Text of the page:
Thursday, February 7, 2008

Is ignorance a bliss?

In spite the fact that this is my first course in MCM, I was shocked by the significance of new media that I took for granted. Also, my level of ignorance was alarming as I had a peek on how these new media have changed and reshaped the present day. Before taking this class, I had no knowledge regarding “hypertext.” However, I was to realize that that hypertext has always been a part of my life, for while surfing the internet or “google-ing,” I would click on links which are in the form of html(hypertext marking language).

Strained in the conventional knowledge of reading a book, reading the hypertext literature, “Patchwork Girl” aroused frustration, for unlike the classical notion of a book which usually has a lucid start and a conclusion, the hypertext literature never had an end. Because of the perpetual presence with no past or future, the reader him or herself becomes the writer, creating links and notes on the book , if I can call it a book, thus to question the identity of an author. The never static nature of hypertext literature could be found in the ever expanding cyberspace or the internet. Through blog posts and comments on blog post on the internet, the reader, or the user, becomes the author of the text, augmenting to create a new, which could yet again be revised to become a new. One can see examples of the phenomenon when people add comments to news articles or response comment on an essay, which are available to all user; this is unthinkable for the classical text, for although one can write their own comments on the book, it would not be available to others, thus ending the process. The perpetuity itself makes hypertext much more attractive, engaging the reader through active and emotional interactions with the text.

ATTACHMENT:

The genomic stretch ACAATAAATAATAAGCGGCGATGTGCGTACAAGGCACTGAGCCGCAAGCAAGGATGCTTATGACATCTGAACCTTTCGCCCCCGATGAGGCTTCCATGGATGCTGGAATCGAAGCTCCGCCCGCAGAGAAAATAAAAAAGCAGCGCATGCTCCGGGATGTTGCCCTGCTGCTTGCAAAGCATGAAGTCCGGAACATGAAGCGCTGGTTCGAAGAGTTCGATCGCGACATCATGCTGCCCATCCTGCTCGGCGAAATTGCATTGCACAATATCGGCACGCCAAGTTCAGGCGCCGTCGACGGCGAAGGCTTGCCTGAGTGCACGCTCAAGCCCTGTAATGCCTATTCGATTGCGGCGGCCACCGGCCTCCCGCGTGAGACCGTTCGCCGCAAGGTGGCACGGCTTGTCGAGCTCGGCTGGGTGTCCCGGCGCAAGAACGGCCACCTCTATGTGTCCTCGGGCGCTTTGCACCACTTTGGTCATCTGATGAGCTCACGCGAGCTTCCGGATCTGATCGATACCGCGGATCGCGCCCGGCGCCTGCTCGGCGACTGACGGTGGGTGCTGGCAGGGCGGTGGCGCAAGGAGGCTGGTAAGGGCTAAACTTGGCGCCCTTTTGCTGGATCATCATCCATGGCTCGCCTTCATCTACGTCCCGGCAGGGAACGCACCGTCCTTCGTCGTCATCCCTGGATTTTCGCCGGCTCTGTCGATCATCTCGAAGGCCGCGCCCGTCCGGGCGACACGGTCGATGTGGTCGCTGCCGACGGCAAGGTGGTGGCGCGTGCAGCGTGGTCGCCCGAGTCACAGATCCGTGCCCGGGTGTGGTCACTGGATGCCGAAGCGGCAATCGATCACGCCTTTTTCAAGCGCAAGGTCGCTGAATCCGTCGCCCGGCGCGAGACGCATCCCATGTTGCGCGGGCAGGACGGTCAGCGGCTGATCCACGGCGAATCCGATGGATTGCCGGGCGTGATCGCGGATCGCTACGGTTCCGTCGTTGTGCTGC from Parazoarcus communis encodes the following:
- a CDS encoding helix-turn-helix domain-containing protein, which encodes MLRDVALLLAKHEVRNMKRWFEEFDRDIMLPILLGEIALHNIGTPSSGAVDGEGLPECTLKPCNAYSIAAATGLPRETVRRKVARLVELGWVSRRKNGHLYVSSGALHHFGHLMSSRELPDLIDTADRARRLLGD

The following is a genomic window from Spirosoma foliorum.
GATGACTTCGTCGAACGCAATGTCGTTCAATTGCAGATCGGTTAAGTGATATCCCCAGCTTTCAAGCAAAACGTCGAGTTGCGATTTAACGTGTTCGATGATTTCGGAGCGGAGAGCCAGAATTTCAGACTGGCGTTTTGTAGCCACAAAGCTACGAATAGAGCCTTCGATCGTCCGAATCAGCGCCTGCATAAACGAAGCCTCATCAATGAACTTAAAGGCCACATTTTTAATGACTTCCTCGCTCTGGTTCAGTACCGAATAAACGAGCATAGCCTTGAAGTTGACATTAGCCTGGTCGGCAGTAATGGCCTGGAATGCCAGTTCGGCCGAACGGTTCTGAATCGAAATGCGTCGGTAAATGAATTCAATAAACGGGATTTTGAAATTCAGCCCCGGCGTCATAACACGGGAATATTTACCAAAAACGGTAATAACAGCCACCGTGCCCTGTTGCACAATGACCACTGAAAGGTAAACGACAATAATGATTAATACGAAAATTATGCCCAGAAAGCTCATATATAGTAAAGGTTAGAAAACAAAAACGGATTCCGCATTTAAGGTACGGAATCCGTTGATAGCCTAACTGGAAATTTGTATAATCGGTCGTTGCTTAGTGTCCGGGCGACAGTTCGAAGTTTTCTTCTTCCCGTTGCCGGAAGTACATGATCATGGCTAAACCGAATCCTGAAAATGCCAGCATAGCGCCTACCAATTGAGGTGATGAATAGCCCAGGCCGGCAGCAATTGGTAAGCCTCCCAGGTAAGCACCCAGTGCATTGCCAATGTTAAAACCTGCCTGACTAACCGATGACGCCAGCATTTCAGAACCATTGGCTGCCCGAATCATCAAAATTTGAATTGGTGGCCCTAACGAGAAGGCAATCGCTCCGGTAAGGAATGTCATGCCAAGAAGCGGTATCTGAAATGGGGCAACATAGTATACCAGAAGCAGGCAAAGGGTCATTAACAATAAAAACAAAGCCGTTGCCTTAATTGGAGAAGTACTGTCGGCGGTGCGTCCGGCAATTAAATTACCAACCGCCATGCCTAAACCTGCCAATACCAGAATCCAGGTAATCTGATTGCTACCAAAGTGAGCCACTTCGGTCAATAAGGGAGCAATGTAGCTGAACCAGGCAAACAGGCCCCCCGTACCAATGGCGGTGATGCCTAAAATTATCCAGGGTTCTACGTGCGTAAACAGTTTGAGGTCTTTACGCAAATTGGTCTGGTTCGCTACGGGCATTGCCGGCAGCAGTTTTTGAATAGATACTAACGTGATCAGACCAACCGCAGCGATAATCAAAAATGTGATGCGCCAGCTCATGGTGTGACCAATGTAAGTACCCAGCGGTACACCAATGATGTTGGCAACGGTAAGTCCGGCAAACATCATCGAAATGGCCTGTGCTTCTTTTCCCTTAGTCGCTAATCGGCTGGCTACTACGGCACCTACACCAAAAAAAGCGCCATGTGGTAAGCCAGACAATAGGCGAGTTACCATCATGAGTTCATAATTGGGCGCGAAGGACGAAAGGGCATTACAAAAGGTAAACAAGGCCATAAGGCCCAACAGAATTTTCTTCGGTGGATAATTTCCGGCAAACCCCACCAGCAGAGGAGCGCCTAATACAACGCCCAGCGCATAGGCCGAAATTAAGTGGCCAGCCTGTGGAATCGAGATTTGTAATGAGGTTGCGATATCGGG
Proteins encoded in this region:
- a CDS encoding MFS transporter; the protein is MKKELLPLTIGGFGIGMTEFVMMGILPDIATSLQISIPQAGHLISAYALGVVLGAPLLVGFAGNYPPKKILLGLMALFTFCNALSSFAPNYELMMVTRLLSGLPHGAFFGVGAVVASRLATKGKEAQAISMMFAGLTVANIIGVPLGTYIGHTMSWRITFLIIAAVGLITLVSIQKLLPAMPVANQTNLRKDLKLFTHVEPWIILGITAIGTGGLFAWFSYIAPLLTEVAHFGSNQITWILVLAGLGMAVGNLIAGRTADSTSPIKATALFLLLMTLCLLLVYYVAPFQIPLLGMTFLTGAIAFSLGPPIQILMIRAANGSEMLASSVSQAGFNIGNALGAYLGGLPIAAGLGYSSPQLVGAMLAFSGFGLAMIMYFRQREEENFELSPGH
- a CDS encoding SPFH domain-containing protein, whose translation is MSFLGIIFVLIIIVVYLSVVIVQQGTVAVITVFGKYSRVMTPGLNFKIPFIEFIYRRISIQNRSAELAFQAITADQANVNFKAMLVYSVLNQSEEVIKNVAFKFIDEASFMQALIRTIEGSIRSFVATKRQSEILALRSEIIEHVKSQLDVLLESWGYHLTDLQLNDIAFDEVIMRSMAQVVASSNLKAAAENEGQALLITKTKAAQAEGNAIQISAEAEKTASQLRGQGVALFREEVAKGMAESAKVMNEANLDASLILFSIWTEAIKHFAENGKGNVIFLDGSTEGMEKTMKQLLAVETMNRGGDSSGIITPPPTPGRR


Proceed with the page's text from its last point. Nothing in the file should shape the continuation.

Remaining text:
Does the never ending nature of hypertext bring progress, or does it threat the purity of communication?

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